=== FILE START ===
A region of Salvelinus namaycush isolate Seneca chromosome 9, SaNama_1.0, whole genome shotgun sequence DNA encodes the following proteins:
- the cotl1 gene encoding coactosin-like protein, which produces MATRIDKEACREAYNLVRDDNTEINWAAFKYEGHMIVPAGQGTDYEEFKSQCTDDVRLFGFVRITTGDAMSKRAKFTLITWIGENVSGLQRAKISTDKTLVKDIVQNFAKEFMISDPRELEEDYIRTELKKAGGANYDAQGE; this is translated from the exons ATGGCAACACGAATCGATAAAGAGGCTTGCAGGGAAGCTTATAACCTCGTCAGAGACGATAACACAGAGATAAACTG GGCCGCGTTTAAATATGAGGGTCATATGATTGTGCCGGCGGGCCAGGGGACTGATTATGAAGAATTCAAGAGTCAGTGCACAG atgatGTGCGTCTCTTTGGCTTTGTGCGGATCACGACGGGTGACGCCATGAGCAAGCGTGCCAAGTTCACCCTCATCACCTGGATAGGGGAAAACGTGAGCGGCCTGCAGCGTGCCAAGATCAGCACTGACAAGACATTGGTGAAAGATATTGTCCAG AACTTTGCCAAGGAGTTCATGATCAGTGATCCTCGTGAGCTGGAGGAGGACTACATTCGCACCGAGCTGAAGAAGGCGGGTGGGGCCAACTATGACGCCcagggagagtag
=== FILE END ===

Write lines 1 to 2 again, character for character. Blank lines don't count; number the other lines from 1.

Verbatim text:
A region of Salvelinus namaycush isolate Seneca chromosome 9, SaNama_1.0, whole genome shotgun sequence DNA encodes the following proteins:
- the cotl1 gene encoding coactosin-like protein, which produces MATRIDKEACREAYNLVRDDNTEINWAAFKYEGHMIVPAGQGTDYEEFKSQCTDDVRLFGFVRITTGDAMSKRAKFTLITWIGENVSGLQRAKISTDKTLVKDIVQNFAKEFMISDPRELEEDYIRTELKKAGGANYDAQGE; this is translated from the exons ATGGCAACACGAATCGATAAAGAGGCTTGCAGGGAAGCTTATAACCTCGTCAGAGACGATAACACAGAGATAAACTG GGCCGCGTTTAAATATGAGGGTCATATGATTGTGCCGGCGGGCCAGGGGACTGATTATGAAGAATTCAAGAGTCAGTGCACAG atgatGTGCGTCTCTTTGGCTTTGTGCGGATCACGACGGGTGACGCCATGAGCAAGCGTGCCAAGTTCACCCTCATCACCTGGATAGGGGAAAACGTGAGCGGCCTGCAGCGTGCCAAGATCAGCACTGACAAGACATTGGTGAAAGATATTGTCCAG AACTTTGCCAAGGAGTTCATGATCAGTGATCCTCGTGAGCTGGAGGAGGACTACATTCGCACCGAGCTGAAGAAGGCGGGTGGGGCCAACTATGACGCCcagggagagtag